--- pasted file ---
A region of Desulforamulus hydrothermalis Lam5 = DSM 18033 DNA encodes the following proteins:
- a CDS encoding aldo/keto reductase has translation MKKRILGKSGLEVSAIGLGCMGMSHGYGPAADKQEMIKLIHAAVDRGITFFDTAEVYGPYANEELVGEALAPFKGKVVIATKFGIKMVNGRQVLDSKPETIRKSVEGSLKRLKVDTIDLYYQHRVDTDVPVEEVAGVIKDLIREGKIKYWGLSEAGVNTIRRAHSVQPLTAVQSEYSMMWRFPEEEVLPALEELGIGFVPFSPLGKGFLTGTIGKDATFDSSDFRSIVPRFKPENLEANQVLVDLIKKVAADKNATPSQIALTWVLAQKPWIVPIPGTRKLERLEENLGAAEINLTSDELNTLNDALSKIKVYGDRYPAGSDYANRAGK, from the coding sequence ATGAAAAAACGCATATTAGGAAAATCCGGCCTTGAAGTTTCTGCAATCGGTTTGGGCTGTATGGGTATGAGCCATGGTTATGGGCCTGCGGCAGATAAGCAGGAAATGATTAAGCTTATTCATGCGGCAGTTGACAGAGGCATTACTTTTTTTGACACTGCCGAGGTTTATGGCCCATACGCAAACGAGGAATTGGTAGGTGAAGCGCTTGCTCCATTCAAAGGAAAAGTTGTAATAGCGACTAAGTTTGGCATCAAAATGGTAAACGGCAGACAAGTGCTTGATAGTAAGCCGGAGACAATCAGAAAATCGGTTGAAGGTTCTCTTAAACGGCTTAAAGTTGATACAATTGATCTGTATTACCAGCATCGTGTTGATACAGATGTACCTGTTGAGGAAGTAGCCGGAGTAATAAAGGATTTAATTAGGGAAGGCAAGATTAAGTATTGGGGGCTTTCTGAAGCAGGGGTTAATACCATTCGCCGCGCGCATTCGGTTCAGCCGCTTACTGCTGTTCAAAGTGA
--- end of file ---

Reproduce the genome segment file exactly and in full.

A region of Desulforamulus hydrothermalis Lam5 = DSM 18033 DNA encodes the following proteins:
- a CDS encoding aldo/keto reductase has translation MKKRILGKSGLEVSAIGLGCMGMSHGYGPAADKQEMIKLIHAAVDRGITFFDTAEVYGPYANEELVGEALAPFKGKVVIATKFGIKMVNGRQVLDSKPETIRKSVEGSLKRLKVDTIDLYYQHRVDTDVPVEEVAGVIKDLIREGKIKYWGLSEAGVNTIRRAHSVQPLTAVQSEYSMMWRFPEEEVLPALEELGIGFVPFSPLGKGFLTGTIGKDATFDSSDFRSIVPRFKPENLEANQVLVDLIKKVAADKNATPSQIALTWVLAQKPWIVPIPGTRKLERLEENLGAAEINLTSDELNTLNDALSKIKVYGDRYPAGSDYANRAGK, from the coding sequence ATGAAAAAACGCATATTAGGAAAATCCGGCCTTGAAGTTTCTGCAATCGGTTTGGGCTGTATGGGTATGAGCCATGGTTATGGGCCTGCGGCAGATAAGCAGGAAATGATTAAGCTTATTCATGCGGCAGTTGACAGAGGCATTACTTTTTTTGACACTGCCGAGGTTTATGGCCCATACGCAAACGAGGAATTGGTAGGTGAAGCGCTTGCTCCATTCAAAGGAAAAGTTGTAATAGCGACTAAGTTTGGCATCAAAATGGTAAACGGCAGACAAGTGCTTGATAGTAAGCCGGAGACAATCAGAAAATCGGTTGAAGGTTCTCTTAAACGGCTTAAAGTTGATACAATTGATCTGTATTACCAGCATCGTGTTGATACAGATGTACCTGTTGAGGAAGTAGCCGGAGTAATAAAGGATTTAATTAGGGAAGGCAAGATTAAGTATTGGGGGCTTTCTGAAGCAGGGGTTAATACCATTCGCCGCGCGCATTCGGTTCAGCCGCTTACTGCTGTTCAAAGTGA